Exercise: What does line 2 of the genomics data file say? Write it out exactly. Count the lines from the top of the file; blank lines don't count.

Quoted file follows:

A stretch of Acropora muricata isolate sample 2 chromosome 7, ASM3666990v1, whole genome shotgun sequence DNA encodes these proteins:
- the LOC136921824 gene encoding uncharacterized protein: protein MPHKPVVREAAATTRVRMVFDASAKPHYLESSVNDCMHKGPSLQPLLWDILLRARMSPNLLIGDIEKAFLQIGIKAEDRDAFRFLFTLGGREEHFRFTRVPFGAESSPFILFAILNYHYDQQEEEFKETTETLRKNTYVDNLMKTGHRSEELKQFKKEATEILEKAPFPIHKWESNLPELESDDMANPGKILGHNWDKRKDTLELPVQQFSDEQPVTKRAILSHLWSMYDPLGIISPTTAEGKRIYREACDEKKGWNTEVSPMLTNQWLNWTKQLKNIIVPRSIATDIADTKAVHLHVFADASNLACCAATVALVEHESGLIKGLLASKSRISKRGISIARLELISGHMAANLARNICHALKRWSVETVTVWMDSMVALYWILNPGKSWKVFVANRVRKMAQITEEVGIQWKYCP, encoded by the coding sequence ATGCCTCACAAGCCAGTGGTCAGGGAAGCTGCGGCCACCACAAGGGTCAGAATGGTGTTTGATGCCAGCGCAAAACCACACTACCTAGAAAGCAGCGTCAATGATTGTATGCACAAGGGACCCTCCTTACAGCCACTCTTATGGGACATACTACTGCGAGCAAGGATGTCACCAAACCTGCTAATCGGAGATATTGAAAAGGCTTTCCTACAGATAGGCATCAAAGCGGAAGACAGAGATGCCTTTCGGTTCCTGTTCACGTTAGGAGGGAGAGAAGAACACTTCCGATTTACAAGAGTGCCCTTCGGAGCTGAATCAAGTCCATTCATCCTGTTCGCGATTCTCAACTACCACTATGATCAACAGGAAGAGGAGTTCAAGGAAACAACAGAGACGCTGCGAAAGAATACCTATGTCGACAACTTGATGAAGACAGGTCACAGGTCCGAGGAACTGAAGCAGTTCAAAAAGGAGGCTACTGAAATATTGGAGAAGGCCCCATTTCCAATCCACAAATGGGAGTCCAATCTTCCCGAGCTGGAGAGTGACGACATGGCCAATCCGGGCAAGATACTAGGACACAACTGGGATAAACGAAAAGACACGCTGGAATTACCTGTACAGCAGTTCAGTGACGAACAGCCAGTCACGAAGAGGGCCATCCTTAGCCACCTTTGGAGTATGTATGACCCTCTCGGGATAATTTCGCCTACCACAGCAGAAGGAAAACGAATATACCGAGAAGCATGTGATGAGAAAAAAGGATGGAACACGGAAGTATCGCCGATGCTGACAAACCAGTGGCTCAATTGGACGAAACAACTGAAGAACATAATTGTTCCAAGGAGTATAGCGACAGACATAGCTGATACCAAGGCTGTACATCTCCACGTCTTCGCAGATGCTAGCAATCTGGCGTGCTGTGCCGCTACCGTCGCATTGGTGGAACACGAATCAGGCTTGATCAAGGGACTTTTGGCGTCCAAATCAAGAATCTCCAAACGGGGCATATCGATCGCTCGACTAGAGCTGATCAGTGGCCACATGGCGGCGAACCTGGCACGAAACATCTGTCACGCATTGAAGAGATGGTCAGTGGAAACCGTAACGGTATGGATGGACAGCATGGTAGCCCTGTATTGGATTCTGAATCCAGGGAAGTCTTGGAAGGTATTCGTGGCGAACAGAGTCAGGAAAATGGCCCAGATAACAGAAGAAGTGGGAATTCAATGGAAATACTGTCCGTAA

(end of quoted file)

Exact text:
- the LOC136921824 gene encoding uncharacterized protein: protein MPHKPVVREAAATTRVRMVFDASAKPHYLESSVNDCMHKGPSLQPLLWDILLRARMSPNLLIGDIEKAFLQIGIKAEDRDAFRFLFTLGGREEHFRFTRVPFGAESSPFILFAILNYHYDQQEEEFKETTETLRKNTYVDNLMKTGHRSEELKQFKKEATEILEKAPFPIHKWESNLPELESDDMANPGKILGHNWDKRKDTLELPVQQFSDEQPVTKRAILSHLWSMYDPLGIISPTTAEGKRIYREACDEKKGWNTEVSPMLTNQWLNWTKQLKNIIVPRSIATDIADTKAVHLHVFADASNLACCAATVALVEHESGLIKGLLASKSRISKRGISIARLELISGHMAANLARNICHALKRWSVETVTVWMDSMVALYWILNPGKSWKVFVANRVRKMAQITEEVGIQWKYCP, encoded by the coding sequence ATGCCTCACAAGCCAGTGGTCAGGGAAGCTGCGGCCACCACAAGGGTCAGAATGGTGTTTGATGCCAGCGCAAAACCACACTACCTAGAAAGCAGCGTCAATGATTGTATGCACAAGGGACCCTCCTTACAGCCACTCTTATGGGACATACTACTGCGAGCAAGGATGTCACCAAACCTGCTAATCGGAGATATTGAAAAGGCTTTCCTACAGATAGGCATCAAAGCGGAAGACAGAGATGCCTTTCGGTTCCTGTTCACGTTAGGAGGGAGAGAAGAACACTTCCGATTTACAAGAGTGCCCTTCGGAGCTGAATCAAGTCCATTCATCCTGTTCGCGATTCTCAACTACCACTATGATCAACAGGAAGAGGAGTTCAAGGAAACAACAGAGACGCTGCGAAAGAATACCTATGTCGACAACTTGATGAAGACAGGTCACAGGTCCGAGGAACTGAAGCAGTTCAAAAAGGAGGCTACTGAAATATTGGAGAAGGCCCCATTTCCAATCCACAAATGGGAGTCCAATCTTCCCGAGCTGGAGAGTGACGACATGGCCAATCCGGGCAAGATACTAGGACACAACTGGGATAAACGAAAAGACACGCTGGAATTACCTGTACAGCAGTTCAGTGACGAACAGCCAGTCACGAAGAGGGCCATCCTTAGCCACCTTTGGAGTATGTATGACCCTCTCGGGATAATTTCGCCTACCACAGCAGAAGGAAAACGAATATACCGAGAAGCATGTGATGAGAAAAAAGGATGGAACACGGAAGTATCGCCGATGCTGACAAACCAGTGGCTCAATTGGACGAAACAACTGAAGAACATAATTGTTCCAAGGAGTATAGCGACAGACATAGCTGATACCAAGGCTGTACATCTCCACGTCTTCGCAGATGCTAGCAATCTGGCGTGCTGTGCCGCTACCGTCGCATTGGTGGAACACGAATCAGGCTTGATCAAGGGACTTTTGGCGTCCAAATCAAGAATCTCCAAACGGGGCATATCGATCGCTCGACTAGAGCTGATCAGTGGCCACATGGCGGCGAACCTGGCACGAAACATCTGTCACGCATTGAAGAGATGGTCAGTGGAAACCGTAACGGTATGGATGGACAGCATGGTAGCCCTGTATTGGATTCTGAATCCAGGGAAGTCTTGGAAGGTATTCGTGGCGAACAGAGTCAGGAAAATGGCCCAGATAACAGAAGAAGTGGGAATTCAATGGAAATACTGTCCGTAA